GS III: S&T – SPACE

Bacteria-coated broccoli sent to space

  • Scientists have sent broccoli seeds coated with a healthy dose of good bacteria to space in a quest to find a viable way for astronauts at the International Space Station (ISS) to grow their own vegetables — and possibly one day on the Moon or Mars.
  • Six broccoli seeds were aboard the Orbital ATK Cygnus spacecraft that launched from Wallops Island, Virginia, as part of a space station cargo resupply mission.
  • Three of the seeds are travelling to space as it is, while the other three were coated with two different species of bacteria, developed at the University of Washington, that can live inside crop plants and improve their growth.
  • These “beneficial” microbes, also called endophytes, may also help plants grow better in extreme low-gravity environments, and where nutrients or water could be lacking.
  • Previous research has found that plants can better tolerate drought and other environmental stressors with the help of natural microbes that provide nutrients to their plant partners.

GS III: S&T – IT

AI outperforms doctors in finding skin cancer

  • A computer was better than human dermatologists at detecting skin cancer in a study that pitted humans against machine in the quest for better, faster diagnostics, researchers said.
  • A team from Germany, the U.S. and France taught an artificial intelligence system to distinguish dangerous skin lesions from benign ones, showing it more than 100,000 images.
  • The machine — a deep learning convolutional neural network or CNN — was then tested against 58 dermatologists from 17 countries, shown photos of malignant melanomas and benign moles.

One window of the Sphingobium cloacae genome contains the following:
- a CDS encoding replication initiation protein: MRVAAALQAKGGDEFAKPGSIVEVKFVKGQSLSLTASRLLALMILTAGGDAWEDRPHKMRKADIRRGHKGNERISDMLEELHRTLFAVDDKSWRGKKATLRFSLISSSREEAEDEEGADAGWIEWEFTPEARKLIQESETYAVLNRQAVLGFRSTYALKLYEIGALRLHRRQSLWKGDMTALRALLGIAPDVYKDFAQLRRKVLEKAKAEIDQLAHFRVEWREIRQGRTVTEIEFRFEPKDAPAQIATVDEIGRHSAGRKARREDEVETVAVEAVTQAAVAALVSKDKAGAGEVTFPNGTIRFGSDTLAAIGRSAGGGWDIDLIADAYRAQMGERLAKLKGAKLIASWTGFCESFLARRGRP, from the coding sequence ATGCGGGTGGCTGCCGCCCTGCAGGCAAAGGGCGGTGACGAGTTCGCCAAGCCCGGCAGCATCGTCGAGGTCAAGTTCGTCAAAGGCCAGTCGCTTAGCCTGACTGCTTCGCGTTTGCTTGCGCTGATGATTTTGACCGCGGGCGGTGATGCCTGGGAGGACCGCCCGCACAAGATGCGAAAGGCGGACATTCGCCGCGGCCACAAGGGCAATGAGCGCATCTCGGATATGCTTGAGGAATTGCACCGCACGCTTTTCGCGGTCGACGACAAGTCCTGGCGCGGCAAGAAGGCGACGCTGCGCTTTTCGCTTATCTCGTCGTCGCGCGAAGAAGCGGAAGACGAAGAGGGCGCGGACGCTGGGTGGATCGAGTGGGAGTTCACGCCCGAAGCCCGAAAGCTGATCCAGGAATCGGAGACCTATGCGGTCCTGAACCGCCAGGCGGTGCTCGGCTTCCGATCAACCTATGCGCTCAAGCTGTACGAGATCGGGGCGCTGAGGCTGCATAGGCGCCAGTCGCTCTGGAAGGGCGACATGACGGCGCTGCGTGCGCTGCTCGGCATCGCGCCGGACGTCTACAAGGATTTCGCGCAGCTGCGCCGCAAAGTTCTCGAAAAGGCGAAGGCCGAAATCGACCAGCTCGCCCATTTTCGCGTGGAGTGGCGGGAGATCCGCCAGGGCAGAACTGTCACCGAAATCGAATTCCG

• On average, flesh and blood dermatologists accurately detected 86.6% of skin cancers from the images, compared to 95% for the CNN.
  • The team said AI may be a useful tool for faster, easier diagnosis of skin cancer, allowing surgical removal before it spreads. But it is unlikely that a machine will take over from human doctors entirely, rather functioning as an aid.
  • Melanoma in some parts of the body, such as the fingers, toes and scalp, are difficult to image, and AI may have difficulty recognising “atypical” lesions or ones that patients are unaware of.

 

GS III: ENVIRONMENT – BIODIVERSITY

Great Barrier Reef facing its toughest test ever

  • Australia’s Great Barrier Reef, under severe stress in a warmer, more acidic ocean, has returned from near-extinction five times in the past 30,000 years, researchers said.
  •  And while this suggests the reef may be more resilient than once thought, it has likely never faced an onslaught quite as severe as now, they added
  • In the past, the reef shifted along the sea floor to deal with changes in its environment — either seaward or landward depending on whether the level of the ocean was rising or falling, the team found.
  • Based on fossil data from cores drilled into the ocean floor at 16 sites, they determined the Great Barrier Reef was able to migrate between 20 cm and 1.5 metres per year. This rate may not be enough to withstand the current barrage of environmental challenges.
  • The reef “probably has not faced changes in SST (sea surface temperature) and acidification at such a rate.”
  • Over 10 years, they studied how it had responded to changes caused by continental ice sheets expanding and waning over 30 millennia.
  • A researcher said the GBR “will probably die again in the next few thousand years anyway if it follows its past geological pattern” as the earth is believed to be due for another ice age. “But whether human-induced climate change will hasten that death remains to be seen.”